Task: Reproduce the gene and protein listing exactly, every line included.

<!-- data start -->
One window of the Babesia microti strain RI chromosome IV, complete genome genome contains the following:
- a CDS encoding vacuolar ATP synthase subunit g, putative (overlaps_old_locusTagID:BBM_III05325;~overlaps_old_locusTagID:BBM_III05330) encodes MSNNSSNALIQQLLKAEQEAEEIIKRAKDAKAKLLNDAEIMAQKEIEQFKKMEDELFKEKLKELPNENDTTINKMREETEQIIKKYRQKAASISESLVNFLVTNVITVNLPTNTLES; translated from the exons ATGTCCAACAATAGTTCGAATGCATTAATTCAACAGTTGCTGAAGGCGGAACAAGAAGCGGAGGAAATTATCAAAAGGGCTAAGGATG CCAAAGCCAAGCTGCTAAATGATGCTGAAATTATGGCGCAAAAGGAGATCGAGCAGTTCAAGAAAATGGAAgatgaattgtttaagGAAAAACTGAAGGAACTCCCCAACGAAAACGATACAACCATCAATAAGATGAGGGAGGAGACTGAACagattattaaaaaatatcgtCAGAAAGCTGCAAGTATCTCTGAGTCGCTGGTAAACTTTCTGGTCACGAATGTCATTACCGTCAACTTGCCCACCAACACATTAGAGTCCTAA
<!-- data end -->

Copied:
One window of the Babesia microti strain RI chromosome IV, complete genome genome contains the following:
- a CDS encoding vacuolar ATP synthase subunit g, putative (overlaps_old_locusTagID:BBM_III05325;~overlaps_old_locusTagID:BBM_III05330) encodes MSNNSSNALIQQLLKAEQEAEEIIKRAKDAKAKLLNDAEIMAQKEIEQFKKMEDELFKEKLKELPNENDTTINKMREETEQIIKKYRQKAASISESLVNFLVTNVITVNLPTNTLES; translated from the exons ATGTCCAACAATAGTTCGAATGCATTAATTCAACAGTTGCTGAAGGCGGAACAAGAAGCGGAGGAAATTATCAAAAGGGCTAAGGATG CCAAAGCCAAGCTGCTAAATGATGCTGAAATTATGGCGCAAAAGGAGATCGAGCAGTTCAAGAAAATGGAAgatgaattgtttaagGAAAAACTGAAGGAACTCCCCAACGAAAACGATACAACCATCAATAAGATGAGGGAGGAGACTGAACagattattaaaaaatatcgtCAGAAAGCTGCAAGTATCTCTGAGTCGCTGGTAAACTTTCTGGTCACGAATGTCATTACCGTCAACTTGCCCACCAACACATTAGAGTCCTAA